"It’s incredibly important to me to keep finding role models and examples that aren't consistent with the norms; that defy, blur, extend, shift what we think of as normal."
CHRISTINA ON RAISING HER TWO SONS (9,13)
PORTLAND, OREGON | USA
Evolution and embracing feminism
The first time I heard the word "feminist" was from my boyfriend’s mom, senior year in high school. She was a single mom, and a dancer, who was getting a Ph.D. in economics. She was also maybe the first woman in my life to show me it was possible to do what you wanted as a woman, instead of just filling an expected role. But it was my college professor and writing mentor, Blanche Boyd, who really taught about the cultural narrative of feminism, and although I valued it intellectually, I still didn't really feel like I related to it. Maybe because it seemed very against men to me, and I’d always been a tomboy. Boys were my best friends in grade school and I always related easily to men and loved them. It took until I was in my thirties in workplace culture, where I was often the only woman in a room, to really internalize feminism as part of my own narrative.
Modern feminism for me is about broadening the conversation—so it’s not just about gender, but about valuing different ways of thinking and being. Modern feminism, to me, is about creating a narrative around valuing diversity—more of a humanist narrative, versus one that’s solely about women’s rights. I think there's something that's a little bit deceptive about using the word “equal” when we talk about opportunity, because it gets misinterpreted as “sameness.” I want the narrative to be about equal representation, opportunity, etc. for sure—but I don’t want to have to show up in the same way that men do in order for that to be true, if that makes sense.
This is one of the things I find interesting as a parent. My kids don’t share adult expectations that boys are supposed to behave one way and girls another. There's a lot more blurring and acceptance of all these different ways of being in my kids' classes. There are children who are non-binary or gender fluid, and my boys don't even blink when talking about them. They don't even think about it. They’re like "of course that person is that way—it’s just who they are.” It's really clear how we've instilled these binaries. How they are mostly constructed, and how the next generation is less attached to those constructions. That's where I would like to see modern feminism go. To go beyond the binaries, the assumptions, the stereotypes that are attached to what it means to be a woman, or a man, or someone who doesn’t identify with either or both.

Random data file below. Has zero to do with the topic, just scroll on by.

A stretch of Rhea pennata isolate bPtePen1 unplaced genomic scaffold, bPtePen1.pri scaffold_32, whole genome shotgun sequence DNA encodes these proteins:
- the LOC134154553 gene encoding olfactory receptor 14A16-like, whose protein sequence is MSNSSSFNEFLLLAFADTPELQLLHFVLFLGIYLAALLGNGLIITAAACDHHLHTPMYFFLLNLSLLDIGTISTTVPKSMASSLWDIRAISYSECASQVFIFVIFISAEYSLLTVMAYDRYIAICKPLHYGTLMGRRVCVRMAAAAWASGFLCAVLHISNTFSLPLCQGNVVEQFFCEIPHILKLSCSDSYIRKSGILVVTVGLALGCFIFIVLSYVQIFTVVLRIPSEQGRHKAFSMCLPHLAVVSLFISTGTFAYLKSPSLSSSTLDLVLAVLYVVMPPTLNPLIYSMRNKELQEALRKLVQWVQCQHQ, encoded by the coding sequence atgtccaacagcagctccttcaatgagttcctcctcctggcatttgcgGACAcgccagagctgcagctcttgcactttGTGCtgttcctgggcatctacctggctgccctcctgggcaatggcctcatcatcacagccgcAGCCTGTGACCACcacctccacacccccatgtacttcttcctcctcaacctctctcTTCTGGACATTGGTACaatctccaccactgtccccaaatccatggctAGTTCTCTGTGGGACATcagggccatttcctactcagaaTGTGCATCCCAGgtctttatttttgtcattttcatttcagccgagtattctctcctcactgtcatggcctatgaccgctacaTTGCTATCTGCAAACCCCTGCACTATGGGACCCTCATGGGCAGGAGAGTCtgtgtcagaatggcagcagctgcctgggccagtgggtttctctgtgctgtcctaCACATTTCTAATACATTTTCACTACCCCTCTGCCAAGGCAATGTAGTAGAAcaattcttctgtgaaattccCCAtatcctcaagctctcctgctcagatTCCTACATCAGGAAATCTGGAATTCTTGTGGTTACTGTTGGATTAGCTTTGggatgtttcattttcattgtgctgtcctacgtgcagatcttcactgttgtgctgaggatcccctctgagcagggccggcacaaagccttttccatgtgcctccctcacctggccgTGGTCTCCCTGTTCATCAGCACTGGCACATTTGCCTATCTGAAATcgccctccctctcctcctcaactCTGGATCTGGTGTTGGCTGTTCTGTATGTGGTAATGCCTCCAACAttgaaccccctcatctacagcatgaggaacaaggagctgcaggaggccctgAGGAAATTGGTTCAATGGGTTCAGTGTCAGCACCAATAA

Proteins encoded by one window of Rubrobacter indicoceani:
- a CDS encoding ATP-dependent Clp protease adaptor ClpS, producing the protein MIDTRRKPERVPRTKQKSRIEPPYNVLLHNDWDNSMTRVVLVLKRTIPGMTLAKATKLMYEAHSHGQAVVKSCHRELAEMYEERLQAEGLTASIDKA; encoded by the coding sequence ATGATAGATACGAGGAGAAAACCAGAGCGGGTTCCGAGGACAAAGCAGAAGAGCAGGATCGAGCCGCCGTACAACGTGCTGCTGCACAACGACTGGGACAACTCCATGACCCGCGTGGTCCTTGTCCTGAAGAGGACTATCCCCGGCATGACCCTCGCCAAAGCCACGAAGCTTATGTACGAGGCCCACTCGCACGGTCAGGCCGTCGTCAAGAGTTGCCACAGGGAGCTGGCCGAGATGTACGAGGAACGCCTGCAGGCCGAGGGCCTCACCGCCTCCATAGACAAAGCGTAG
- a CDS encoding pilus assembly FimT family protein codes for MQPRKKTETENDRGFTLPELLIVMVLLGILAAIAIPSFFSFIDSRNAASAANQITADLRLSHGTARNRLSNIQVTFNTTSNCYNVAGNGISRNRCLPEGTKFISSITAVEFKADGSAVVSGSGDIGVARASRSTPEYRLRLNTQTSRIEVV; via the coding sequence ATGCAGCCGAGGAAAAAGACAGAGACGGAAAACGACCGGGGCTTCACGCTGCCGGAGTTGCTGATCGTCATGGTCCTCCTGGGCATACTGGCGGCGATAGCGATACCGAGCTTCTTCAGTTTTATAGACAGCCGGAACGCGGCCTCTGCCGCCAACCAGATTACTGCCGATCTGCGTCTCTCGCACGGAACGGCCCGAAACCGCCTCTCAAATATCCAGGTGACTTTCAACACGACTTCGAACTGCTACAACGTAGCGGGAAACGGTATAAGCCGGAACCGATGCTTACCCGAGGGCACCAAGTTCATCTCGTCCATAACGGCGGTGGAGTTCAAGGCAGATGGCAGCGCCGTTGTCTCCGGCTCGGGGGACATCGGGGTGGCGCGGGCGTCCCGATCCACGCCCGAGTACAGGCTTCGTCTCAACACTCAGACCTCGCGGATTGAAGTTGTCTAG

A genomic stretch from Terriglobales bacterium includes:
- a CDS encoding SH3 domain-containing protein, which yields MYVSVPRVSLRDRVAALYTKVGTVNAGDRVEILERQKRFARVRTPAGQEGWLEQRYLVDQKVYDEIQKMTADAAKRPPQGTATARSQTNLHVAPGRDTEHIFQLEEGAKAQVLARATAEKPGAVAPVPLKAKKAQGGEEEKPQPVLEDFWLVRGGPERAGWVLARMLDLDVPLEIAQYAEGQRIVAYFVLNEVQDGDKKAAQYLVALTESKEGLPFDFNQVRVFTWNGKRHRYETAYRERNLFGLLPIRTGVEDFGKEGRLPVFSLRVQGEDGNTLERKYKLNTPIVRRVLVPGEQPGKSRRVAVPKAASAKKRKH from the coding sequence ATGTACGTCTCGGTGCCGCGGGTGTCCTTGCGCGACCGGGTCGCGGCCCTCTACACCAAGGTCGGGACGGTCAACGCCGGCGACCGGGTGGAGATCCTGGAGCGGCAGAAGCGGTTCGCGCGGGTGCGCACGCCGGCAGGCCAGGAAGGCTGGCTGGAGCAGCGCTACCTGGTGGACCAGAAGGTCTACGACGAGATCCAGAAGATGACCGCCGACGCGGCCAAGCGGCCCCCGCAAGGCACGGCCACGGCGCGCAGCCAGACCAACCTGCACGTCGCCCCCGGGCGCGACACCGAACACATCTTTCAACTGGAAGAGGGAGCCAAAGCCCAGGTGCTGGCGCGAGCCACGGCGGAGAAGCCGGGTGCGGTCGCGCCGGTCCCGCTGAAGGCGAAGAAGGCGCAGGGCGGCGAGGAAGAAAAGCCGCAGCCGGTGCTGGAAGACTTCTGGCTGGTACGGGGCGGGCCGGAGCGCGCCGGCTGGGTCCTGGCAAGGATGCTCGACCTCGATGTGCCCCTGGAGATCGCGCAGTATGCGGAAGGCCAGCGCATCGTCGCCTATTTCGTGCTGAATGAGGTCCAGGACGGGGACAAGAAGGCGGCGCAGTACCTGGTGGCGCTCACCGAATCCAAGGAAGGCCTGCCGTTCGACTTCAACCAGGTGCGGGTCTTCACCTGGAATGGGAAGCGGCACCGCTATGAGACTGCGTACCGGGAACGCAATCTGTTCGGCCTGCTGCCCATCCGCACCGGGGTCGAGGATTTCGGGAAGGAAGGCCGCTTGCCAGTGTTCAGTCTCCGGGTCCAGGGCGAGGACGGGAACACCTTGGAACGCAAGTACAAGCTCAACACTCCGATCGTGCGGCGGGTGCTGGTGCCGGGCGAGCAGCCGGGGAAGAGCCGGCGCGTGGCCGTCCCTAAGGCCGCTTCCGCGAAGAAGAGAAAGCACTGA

Still, there is a long way to go to get to that point, and being female identifying person still means that your freedoms aren’t equal to men. And now, in mid life, as the mother of boys, I’m passionate about moving that story forward.
My younger son, R and I were watching an animal video and there was something about mating in it and the narrator used the word sex. At the end of it I asked R, who going into fourth grade, if he knew what sex was and he said he didn’t. I realized that I've been totally neglecting my second child in having these kinds of conversations. With the first, we’d already had several very thoughtfully constructed conversations about sex by the time he was in fourth grade.
And then R said, “I don’t know what sex means but I know what sexist means. Sexist is when women don't get to have an equal say and men think that they're better than women and men want all this stuff and think they deserve it.” His tone of voice when he starts talking is mimicking a macho, chauvinistic tone he’s heard—where? I’m not sure. This entire definition was something he’s picked this up through his own observations.
Instead of talking abstractly about things like sexism, or feminism, I try to wait until a real situation comes up, and then have a dialog to explore together how we might think and talk about it. I want them to have a tangible experience to internalize, vs. just experiencing my beliefs.
And lately, I’ve been able to see how those situational conversations inform their thinking and experiences even when I’m not with them. For example, their grandparents are very traditional New Jersey Italians. They watch Fox News, and have stereotypical perspectives about gender and race. Last summer, my boys spent a month with them in Vermont, and when they came back, both boys expressed deep frustration of having witnessed and listened to the way that their grandfather and grandmother interacted.